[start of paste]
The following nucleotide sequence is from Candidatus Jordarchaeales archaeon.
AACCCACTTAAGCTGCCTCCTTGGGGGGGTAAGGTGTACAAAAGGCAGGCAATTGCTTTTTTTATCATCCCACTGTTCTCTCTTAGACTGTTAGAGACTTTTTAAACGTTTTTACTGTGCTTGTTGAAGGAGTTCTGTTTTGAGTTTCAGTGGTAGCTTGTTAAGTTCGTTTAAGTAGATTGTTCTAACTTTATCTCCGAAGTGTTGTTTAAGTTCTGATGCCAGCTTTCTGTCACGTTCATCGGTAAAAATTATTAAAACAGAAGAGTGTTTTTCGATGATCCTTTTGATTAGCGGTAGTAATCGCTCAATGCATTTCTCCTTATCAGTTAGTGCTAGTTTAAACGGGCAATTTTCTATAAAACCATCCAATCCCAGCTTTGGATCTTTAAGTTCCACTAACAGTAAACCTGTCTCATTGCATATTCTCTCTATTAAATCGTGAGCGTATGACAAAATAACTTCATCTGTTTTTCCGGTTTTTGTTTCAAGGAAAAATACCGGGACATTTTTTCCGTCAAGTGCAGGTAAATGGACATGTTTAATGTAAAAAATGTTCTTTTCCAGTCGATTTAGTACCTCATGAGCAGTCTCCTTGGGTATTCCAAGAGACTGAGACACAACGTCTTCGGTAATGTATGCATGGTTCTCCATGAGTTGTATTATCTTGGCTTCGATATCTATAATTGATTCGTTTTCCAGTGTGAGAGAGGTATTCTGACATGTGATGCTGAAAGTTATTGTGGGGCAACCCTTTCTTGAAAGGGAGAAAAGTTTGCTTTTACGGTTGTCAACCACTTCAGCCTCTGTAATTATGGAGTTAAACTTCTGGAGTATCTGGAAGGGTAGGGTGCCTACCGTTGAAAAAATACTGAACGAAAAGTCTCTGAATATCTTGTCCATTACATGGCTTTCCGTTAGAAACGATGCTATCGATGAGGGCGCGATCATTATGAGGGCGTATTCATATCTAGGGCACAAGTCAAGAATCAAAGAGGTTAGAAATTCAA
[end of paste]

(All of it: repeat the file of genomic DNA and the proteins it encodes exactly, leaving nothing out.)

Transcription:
The following nucleotide sequence is from Candidatus Jordarchaeales archaeon.
AACCCACTTAAGCTGCCTCCTTGGGGGGGTAAGGTGTACAAAAGGCAGGCAATTGCTTTTTTTATCATCCCACTGTTCTCTCTTAGACTGTTAGAGACTTTTTAAACGTTTTTACTGTGCTTGTTGAAGGAGTTCTGTTTTGAGTTTCAGTGGTAGCTTGTTAAGTTCGTTTAAGTAGATTGTTCTAACTTTATCTCCGAAGTGTTGTTTAAGTTCTGATGCCAGCTTTCTGTCACGTTCATCGGTAAAAATTATTAAAACAGAAGAGTGTTTTTCGATGATCCTTTTGATTAGCGGTAGTAATCGCTCAATGCATTTCTCCTTATCAGTTAGTGCTAGTTTAAACGGGCAATTTTCTATAAAACCATCCAATCCCAGCTTTGGATCTTTAAGTTCCACTAACAGTAAACCTGTCTCATTGCATATTCTCTCTATTAAATCGTGAGCGTATGACAAAATAACTTCATCTGTTTTTCCGGTTTTTGTTTCAAGGAAAAATACCGGGACATTTTTTCCGTCAAGTGCAGGTAAATGGACATGTTTAATGTAAAAAATGTTCTTTTCCAGTCGATTTAGTACCTCATGAGCAGTCTCCTTGGGTATTCCAAGAGACTGAGACACAACGTCTTCGGTAATGTATGCATGGTTCTCCATGAGTTGTATTATCTTGGCTTCGATATCTATAATTGATTCGTTTTCCAGTGTGAGAGAGGTATTCTGACATGTGATGCTGAAAGTTATTGTGGGGCAACCCTTTCTTGAAAGGGAGAAAAGTTTGCTTTTACGGTTGTCAACCACTTCAGCCTCTGTAATTATGGAGTTAAACTTCTGGAGTATCTGGAAGGGTAGGGTGCCTACCGTTGAAAAAATACTGAACGAAAAGTCTCTGAATATCTTGTCCATTACATGGCTTTCCGTTAGAAACGATGCTATCGATGAGGGCGCGATCATTATGAGGGCGTATTCATATCTAGGGCACAAGTCAAGAATCAAAGAGGTTAGAAATTCAA